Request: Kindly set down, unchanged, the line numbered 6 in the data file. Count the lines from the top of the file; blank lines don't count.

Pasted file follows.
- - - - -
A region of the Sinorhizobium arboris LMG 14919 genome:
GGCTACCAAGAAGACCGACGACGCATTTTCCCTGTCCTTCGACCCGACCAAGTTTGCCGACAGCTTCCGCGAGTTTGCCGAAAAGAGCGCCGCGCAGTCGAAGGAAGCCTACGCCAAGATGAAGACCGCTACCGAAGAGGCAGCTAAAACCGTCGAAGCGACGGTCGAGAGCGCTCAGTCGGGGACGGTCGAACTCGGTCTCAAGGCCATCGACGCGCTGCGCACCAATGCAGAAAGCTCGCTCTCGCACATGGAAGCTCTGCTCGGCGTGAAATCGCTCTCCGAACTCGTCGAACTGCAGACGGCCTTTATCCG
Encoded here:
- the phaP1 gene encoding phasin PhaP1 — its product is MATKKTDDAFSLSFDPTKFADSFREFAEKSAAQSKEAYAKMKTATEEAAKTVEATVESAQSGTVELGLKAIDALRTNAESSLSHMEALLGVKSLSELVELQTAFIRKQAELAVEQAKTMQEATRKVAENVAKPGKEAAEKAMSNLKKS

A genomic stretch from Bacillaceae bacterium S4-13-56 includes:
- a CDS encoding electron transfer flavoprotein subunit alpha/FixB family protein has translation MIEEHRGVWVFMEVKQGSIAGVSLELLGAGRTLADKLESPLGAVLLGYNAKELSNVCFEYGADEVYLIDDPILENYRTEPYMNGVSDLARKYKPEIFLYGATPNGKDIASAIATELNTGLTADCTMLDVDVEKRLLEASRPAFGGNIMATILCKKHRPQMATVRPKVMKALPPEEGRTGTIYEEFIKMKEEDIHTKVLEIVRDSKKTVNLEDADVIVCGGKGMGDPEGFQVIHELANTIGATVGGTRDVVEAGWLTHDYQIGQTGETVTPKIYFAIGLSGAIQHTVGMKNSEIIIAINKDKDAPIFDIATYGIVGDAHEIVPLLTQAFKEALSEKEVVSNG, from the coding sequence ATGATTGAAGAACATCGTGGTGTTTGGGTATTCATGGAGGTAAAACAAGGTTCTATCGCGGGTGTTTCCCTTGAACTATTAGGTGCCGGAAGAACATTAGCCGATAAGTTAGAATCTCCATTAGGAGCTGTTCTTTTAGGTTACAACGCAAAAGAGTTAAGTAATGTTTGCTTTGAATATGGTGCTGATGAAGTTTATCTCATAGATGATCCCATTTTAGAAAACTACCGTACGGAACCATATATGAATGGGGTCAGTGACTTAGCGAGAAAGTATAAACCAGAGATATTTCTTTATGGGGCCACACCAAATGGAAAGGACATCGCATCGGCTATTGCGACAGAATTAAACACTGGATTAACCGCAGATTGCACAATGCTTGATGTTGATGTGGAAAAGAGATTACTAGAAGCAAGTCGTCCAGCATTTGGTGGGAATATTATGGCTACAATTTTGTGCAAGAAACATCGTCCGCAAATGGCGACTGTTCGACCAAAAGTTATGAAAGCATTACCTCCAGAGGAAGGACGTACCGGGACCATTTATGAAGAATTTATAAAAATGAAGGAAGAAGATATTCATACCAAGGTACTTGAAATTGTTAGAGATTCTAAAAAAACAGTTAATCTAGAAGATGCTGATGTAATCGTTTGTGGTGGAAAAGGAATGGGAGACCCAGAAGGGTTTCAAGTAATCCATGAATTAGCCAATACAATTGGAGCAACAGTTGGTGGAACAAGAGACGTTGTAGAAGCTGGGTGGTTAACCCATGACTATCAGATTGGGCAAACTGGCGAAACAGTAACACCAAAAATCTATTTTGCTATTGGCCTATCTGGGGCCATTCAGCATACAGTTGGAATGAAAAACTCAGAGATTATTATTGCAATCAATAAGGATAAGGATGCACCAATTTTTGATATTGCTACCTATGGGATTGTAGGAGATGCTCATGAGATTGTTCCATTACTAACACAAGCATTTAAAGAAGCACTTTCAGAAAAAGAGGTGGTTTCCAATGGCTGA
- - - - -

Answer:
- a CDS encoding electron transfer flavoprotein subunit alpha/FixB family protein has translation MIEEHRGVWVFMEVKQGSIAGVSLELLGAGRTLADKLESPLGAVLLGYNAKELSNVCFEYGADEVYLIDDPILENYRTEPYMNGVSDLARKYKPEIFLYGATPNGKDIASAIATELNTGLTADCTMLDVDVEKRLLEASRPAFGGNIMATILCKKHRPQMATVRPKVMKALPPEEGRTGTIYEEFIKMKEEDIHTKVLEIVRDSKKTVNLEDADVIVCGGKGMGDPEGFQVIHELANTIGATVGGTRDVVEAGWLTHDYQIGQTGETVTPKIYFAIGLSGAIQHTVGMKNSEIIIAINKDKDAPIFDIATYGIVGDAHEIVPLLTQAFKEALSEKEVVSNG, from the coding sequence ATGATTGAAGAACATCGTGGTGTTTGGGTATTCATGGAGGTAAAACAAGGTTCTATCGCGGGTGTTTCCCTTGAACTATTAGGTGCCGGAAGAACATTAGCCGATAAGTTAGAATCTCCATTAGGAGCTGTTCTTTTAGGTTACAACGCAAAAGAGTTAAGTAATGTTTGCTTTGAATATGGTGCTGATGAAGTTTATCTCATAGATGATCCCATTTTAGAAAACTACCGTACGGAACCATATATGAATGGGGTCAGTGACTTAGCGAGAAAGTATAAACCAGAGATATTTCTTTATGGGGCCACACCAAATGGAAAGGACATCGCATCGGCTATTGCGACAGAATTAAACACTGGATTAACCGCAGATTGCACAATGCTTGATGTTGATGTGGAAAAGAGATTACTAGAAGCAAGTCGTCCAGCATTTGGTGGGAATATTATGGCTACAATTTTGTGCAAGAAACATCGTCCGCAAATGGCGACTGTTCGACCAAAAGTTATGAAAGCATTACCTCCAGAGGAAGGACGTACCGGGACCATTTATGAAGAATTTATAAAAATGAAGGAAGAAGATATTCATACCAAGGTACTTGAAATTGTTAGAGATTCTAAAAAAACAGTTAATCTAGAAGATGCTGATGTAATCGTTTGTGGTGGAAAAGGAATGGGAGACCCAGAAGGGTTTCAAGTAATCCATGAATTAGCCAATACAATTGGAGCAACAGTTGGTGGAACAAGAGACGTTGTAGAAGCTGGGTGGTTAACCCATGACTATCAGATTGGGCAAACTGGCGAAACAGTAACACCAAAAATCTATTTTGCTATTGGCCTATCTGGGGCCATTCAGCATACAGTTGGAATGAAAAACTCAGAGATTATTATTGCAATCAATAAGGATAAGGATGCACCAATTTTTGATATTGCTACCTATGGGATTGTAGGAGATGCTCATGAGATTGTTCCATTACTAACACAAGCATTTAAAGAAGCACTTTCAGAAAAAGAGGTGGTTTCCAATGGCTGA